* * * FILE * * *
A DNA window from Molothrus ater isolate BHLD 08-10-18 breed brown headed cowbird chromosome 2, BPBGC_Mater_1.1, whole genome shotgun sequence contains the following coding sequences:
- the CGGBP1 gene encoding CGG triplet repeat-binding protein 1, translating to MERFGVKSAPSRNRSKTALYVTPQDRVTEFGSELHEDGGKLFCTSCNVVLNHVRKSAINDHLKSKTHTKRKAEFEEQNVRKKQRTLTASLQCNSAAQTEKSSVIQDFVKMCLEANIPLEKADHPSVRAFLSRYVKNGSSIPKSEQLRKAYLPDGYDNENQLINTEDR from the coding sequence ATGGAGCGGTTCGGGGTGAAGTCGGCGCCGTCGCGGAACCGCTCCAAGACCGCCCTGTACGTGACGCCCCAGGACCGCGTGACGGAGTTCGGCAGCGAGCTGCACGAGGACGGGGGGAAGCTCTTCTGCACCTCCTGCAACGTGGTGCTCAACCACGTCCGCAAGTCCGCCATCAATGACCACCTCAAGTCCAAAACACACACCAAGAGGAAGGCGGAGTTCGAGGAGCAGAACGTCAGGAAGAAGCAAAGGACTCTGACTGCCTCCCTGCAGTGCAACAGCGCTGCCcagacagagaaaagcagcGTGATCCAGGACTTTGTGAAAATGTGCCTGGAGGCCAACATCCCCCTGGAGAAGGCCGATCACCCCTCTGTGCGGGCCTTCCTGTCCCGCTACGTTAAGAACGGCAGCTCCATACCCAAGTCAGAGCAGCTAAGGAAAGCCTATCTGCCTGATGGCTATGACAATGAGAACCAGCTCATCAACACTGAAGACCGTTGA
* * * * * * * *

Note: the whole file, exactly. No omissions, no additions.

A DNA window from Molothrus ater isolate BHLD 08-10-18 breed brown headed cowbird chromosome 2, BPBGC_Mater_1.1, whole genome shotgun sequence contains the following coding sequences:
- the CGGBP1 gene encoding CGG triplet repeat-binding protein 1, translating to MERFGVKSAPSRNRSKTALYVTPQDRVTEFGSELHEDGGKLFCTSCNVVLNHVRKSAINDHLKSKTHTKRKAEFEEQNVRKKQRTLTASLQCNSAAQTEKSSVIQDFVKMCLEANIPLEKADHPSVRAFLSRYVKNGSSIPKSEQLRKAYLPDGYDNENQLINTEDR from the coding sequence ATGGAGCGGTTCGGGGTGAAGTCGGCGCCGTCGCGGAACCGCTCCAAGACCGCCCTGTACGTGACGCCCCAGGACCGCGTGACGGAGTTCGGCAGCGAGCTGCACGAGGACGGGGGGAAGCTCTTCTGCACCTCCTGCAACGTGGTGCTCAACCACGTCCGCAAGTCCGCCATCAATGACCACCTCAAGTCCAAAACACACACCAAGAGGAAGGCGGAGTTCGAGGAGCAGAACGTCAGGAAGAAGCAAAGGACTCTGACTGCCTCCCTGCAGTGCAACAGCGCTGCCcagacagagaaaagcagcGTGATCCAGGACTTTGTGAAAATGTGCCTGGAGGCCAACATCCCCCTGGAGAAGGCCGATCACCCCTCTGTGCGGGCCTTCCTGTCCCGCTACGTTAAGAACGGCAGCTCCATACCCAAGTCAGAGCAGCTAAGGAAAGCCTATCTGCCTGATGGCTATGACAATGAGAACCAGCTCATCAACACTGAAGACCGTTGA